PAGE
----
Summit to show young men why further education is worthwhile
Bermuda College is hosting a youth summit to show young men why it’s important they persevere with further education.
Organisers say they want to alter a false perception that it’s not worth studying beyond the age of 16, as enrolment figures have plunged in recent years.
The event will feature a speech from educator Lou Matthews and workshops for senior school students to discuss what they can get out of their education.
Lyndon Jackson, founder of Menspeak support network which is organising the summit, told
The Royal Gazette: “We want to address retention at the College and give young men the information they need to make choices in their lives.
“There’s a lot of challenges for young males today with all the violence in the community. They have choices to make on a day-to-day basis: choices about who they are and where they are going.”
The number of full-time students enrolling at the College fell from 665 in 1991/92 to 295 at the start of 2010/11. Career-based courses fell dramatically in that period, with hospitality students dropping from 250 to 25, and technical education from 74 to 27.
In spring 2011, despite growing unemployment on the Island, a number of full-time courses attracted zero students, including wood technology, masonry, office administration and continuing care workers.
Last summer, researchers led by Columbia University Professor Ronald Mincy revealed many young black men opted out of education because they preferred to sit on the wall.
“Bermuda’s knowledge-based economy demands higher education, but many young black Bermudian men fear that the College will not provide them with a rigorous educational experience and that they will encounter the same negative experiences with peers that prevented them from taking full advantage of what was available in secondary school,” stated Dr Mincy’s report.
Mr Jackson said Menspeak is trying to change that perception of the College.
“To say it’s a waste of time attending the College is not an accurate statement,” he said.
“If you get yourself qualified, you put yourself in a better position to get a good job going forward.
“Perception is probably the key word. I think we need to talk more positively about the options at the College, and what’s available that could benefit you. We need to get it out there that there’s options you can pursue.”
Mr Jackson, a counsellor at the College, set up Menspeak as the registered student organisation for males in 2005.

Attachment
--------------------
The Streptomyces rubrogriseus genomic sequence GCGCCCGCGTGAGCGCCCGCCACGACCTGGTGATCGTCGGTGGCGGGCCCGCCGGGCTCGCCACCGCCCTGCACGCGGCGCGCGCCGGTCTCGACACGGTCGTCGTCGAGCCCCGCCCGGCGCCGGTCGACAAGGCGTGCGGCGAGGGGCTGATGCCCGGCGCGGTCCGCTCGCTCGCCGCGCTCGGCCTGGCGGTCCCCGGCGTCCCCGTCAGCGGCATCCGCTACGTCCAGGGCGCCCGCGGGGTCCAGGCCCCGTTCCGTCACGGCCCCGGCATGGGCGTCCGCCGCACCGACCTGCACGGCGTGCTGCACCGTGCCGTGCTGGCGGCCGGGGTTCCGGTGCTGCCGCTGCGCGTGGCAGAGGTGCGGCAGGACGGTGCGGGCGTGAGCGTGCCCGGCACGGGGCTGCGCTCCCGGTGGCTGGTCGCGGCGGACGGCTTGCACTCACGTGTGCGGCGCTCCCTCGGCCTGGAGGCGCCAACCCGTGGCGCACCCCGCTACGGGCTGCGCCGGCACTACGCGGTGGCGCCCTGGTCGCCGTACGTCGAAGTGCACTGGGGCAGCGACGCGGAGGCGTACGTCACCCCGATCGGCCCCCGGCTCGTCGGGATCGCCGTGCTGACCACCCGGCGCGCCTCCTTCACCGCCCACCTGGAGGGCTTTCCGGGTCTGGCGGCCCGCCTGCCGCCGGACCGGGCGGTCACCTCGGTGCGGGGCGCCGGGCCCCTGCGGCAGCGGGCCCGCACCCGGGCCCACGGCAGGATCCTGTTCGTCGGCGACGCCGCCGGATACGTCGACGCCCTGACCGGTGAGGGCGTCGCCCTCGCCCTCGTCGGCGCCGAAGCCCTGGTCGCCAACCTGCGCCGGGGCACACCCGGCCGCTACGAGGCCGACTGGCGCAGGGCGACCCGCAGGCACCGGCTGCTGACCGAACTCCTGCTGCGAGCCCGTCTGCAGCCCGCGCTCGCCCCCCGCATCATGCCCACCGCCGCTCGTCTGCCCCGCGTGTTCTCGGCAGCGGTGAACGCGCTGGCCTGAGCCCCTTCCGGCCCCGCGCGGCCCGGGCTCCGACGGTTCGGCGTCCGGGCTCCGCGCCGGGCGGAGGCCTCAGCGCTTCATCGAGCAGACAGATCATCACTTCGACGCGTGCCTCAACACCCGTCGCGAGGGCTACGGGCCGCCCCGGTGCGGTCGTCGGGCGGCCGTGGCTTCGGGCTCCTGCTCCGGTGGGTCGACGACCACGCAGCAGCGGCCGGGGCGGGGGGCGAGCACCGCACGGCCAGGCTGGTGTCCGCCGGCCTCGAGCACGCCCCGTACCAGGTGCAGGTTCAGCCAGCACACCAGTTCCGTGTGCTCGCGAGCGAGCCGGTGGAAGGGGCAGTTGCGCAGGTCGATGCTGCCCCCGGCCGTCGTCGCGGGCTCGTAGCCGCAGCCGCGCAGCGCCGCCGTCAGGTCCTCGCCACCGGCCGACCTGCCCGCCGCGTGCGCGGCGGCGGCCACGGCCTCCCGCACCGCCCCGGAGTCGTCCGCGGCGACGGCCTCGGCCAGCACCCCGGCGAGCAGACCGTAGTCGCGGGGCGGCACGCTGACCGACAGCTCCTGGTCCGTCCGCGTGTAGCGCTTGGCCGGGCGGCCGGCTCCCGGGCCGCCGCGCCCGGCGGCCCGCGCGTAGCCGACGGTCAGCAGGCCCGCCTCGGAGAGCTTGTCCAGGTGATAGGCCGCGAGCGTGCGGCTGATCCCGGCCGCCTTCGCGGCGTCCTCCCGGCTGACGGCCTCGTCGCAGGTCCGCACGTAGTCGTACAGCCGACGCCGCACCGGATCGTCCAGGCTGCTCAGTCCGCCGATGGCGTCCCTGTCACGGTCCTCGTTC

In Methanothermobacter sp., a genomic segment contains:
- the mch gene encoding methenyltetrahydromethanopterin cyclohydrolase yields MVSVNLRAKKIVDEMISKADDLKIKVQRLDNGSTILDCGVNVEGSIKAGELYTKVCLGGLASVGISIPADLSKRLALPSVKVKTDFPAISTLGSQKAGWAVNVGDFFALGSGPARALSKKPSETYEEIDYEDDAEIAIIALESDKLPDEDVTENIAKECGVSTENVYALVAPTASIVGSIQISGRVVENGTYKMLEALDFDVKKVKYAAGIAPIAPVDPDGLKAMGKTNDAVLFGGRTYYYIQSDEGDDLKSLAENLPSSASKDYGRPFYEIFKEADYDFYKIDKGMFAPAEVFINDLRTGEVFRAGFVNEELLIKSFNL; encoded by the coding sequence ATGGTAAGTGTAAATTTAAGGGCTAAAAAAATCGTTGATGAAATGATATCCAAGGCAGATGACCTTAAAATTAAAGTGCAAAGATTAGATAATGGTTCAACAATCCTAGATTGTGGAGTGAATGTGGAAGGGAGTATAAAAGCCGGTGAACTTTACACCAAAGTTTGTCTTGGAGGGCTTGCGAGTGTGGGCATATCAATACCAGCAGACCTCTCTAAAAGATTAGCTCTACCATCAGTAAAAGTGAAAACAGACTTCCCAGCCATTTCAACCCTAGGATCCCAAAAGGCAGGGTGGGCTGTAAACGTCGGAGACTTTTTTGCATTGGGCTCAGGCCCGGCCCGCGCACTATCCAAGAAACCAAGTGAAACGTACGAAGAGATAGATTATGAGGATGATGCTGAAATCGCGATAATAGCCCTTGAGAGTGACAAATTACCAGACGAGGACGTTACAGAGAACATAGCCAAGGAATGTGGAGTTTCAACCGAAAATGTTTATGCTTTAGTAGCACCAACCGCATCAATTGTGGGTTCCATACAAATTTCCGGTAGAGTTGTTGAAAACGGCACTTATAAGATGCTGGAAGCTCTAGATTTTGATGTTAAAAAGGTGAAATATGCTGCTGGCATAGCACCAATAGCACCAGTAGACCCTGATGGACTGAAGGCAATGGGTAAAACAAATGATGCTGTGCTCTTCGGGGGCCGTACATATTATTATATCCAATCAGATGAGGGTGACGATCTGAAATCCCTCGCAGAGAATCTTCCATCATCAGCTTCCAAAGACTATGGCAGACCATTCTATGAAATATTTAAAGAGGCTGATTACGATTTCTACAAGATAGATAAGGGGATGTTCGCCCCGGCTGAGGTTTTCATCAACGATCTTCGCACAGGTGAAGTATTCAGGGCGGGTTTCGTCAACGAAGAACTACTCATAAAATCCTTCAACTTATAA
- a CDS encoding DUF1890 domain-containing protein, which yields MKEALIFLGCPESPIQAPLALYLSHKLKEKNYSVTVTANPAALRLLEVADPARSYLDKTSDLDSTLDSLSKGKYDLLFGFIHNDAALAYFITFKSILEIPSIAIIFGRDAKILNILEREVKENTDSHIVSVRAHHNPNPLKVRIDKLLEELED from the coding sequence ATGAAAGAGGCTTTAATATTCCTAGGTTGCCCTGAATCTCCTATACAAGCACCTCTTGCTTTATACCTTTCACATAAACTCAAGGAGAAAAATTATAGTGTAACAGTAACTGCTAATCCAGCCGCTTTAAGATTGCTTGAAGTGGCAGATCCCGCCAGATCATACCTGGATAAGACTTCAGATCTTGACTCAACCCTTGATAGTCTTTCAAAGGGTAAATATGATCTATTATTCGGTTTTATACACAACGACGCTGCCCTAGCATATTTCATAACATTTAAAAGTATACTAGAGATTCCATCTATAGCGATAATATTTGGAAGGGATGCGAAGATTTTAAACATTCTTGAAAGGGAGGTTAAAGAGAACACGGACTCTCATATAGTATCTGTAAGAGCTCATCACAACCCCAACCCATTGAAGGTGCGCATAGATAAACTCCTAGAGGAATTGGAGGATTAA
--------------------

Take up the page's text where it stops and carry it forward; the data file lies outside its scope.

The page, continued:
“A lot of males, when it comes to education, they find a lot of challenges, academically and socially,” he explained.
“But if they contact the right people and get the right support, their chances of success are much higher. We are trying to create that support system for males at the College.”
About 250 young men aged between 16 and 24 are expected to attend the summit on Saturday, March 24, from 9.45am to 5pm. It is free and supported by Ace and Bermuda College Foundation.
Students aged 15 to 16 or over should ask their guidance departments for registration forms. Males interested in attending who are not involved in associated school programmes can get a form by e-mailing ljackson[AT]college.bm.
Bermuda College Menspeak members who have helped organise this month’s youth summit gave their thoughts on why young men should attend.
“The theme is the important part of the event: ‘Why You? Why Now?’
“It will help young men who attend to look to the future and draw their own map. The event will help set them on a straight path and open their eyes so that they can see what they want to do and how to make it happen. This is a must attend event and you will not be disappointed.”
“We’ve all needed something to keep us focused, something that keeps us supported and tied down to the ground when all elements say ‘give up’.
“Well, that’s what Menspeak is. What only started as an ‘elective’ class in my first year of college, Menspeak has now become a part of the personal foundation of my character.
“It is more than just a class, it is more than just a platform of respectful expression among other males; Menspeak is brotherhood.
“With the Menspeak Youth Summit nearing, the timing of the conference could not have been any better. Males need to take responsibility for their role in the community and become more involved. They need to understand who they are.
“Young males need this summit. They need the support, they need the direction, and young men today need the platform in order to express themselves which allows them to not only be heard, but also mentored in the direction to which they most desire.”
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